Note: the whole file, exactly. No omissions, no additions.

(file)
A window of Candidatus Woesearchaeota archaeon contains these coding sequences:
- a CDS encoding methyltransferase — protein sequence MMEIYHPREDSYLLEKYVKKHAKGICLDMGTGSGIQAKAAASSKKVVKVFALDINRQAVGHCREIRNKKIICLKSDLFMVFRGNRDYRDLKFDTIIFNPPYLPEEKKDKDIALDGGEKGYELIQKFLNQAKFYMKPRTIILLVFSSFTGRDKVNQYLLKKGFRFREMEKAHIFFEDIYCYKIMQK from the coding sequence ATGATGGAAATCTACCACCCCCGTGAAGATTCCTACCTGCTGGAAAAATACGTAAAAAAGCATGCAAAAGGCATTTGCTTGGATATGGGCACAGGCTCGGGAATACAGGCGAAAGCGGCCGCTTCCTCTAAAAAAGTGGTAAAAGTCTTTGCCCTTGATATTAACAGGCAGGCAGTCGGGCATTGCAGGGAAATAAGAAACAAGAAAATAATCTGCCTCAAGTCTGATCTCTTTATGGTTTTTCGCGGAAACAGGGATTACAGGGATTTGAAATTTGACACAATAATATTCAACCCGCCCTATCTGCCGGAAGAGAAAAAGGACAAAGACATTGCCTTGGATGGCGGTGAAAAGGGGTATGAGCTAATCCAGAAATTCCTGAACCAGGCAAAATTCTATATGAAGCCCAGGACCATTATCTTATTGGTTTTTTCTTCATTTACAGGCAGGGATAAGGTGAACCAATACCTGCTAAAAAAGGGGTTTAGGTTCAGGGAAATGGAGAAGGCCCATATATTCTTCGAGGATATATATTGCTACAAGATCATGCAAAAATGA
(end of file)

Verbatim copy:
A window of Candidatus Woesearchaeota archaeon contains these coding sequences:
- a CDS encoding methyltransferase — protein sequence MMEIYHPREDSYLLEKYVKKHAKGICLDMGTGSGIQAKAAASSKKVVKVFALDINRQAVGHCREIRNKKIICLKSDLFMVFRGNRDYRDLKFDTIIFNPPYLPEEKKDKDIALDGGEKGYELIQKFLNQAKFYMKPRTIILLVFSSFTGRDKVNQYLLKKGFRFREMEKAHIFFEDIYCYKIMQK from the coding sequence ATGATGGAAATCTACCACCCCCGTGAAGATTCCTACCTGCTGGAAAAATACGTAAAAAAGCATGCAAAAGGCATTTGCTTGGATATGGGCACAGGCTCGGGAATACAGGCGAAAGCGGCCGCTTCCTCTAAAAAAGTGGTAAAAGTCTTTGCCCTTGATATTAACAGGCAGGCAGTCGGGCATTGCAGGGAAATAAGAAACAAGAAAATAATCTGCCTCAAGTCTGATCTCTTTATGGTTTTTCGCGGAAACAGGGATTACAGGGATTTGAAATTTGACACAATAATATTCAACCCGCCCTATCTGCCGGAAGAGAAAAAGGACAAAGACATTGCCTTGGATGGCGGTGAAAAGGGGTATGAGCTAATCCAGAAATTCCTGAACCAGGCAAAATTCTATATGAAGCCCAGGACCATTATCTTATTGGTTTTTTCTTCATTTACAGGCAGGGATAAGGTGAACCAATACCTGCTAAAAAAGGGGTTTAGGTTCAGGGAAATGGAGAAGGCCCATATATTCTTCGAGGATATATATTGCTACAAGATCATGCAAAAATGA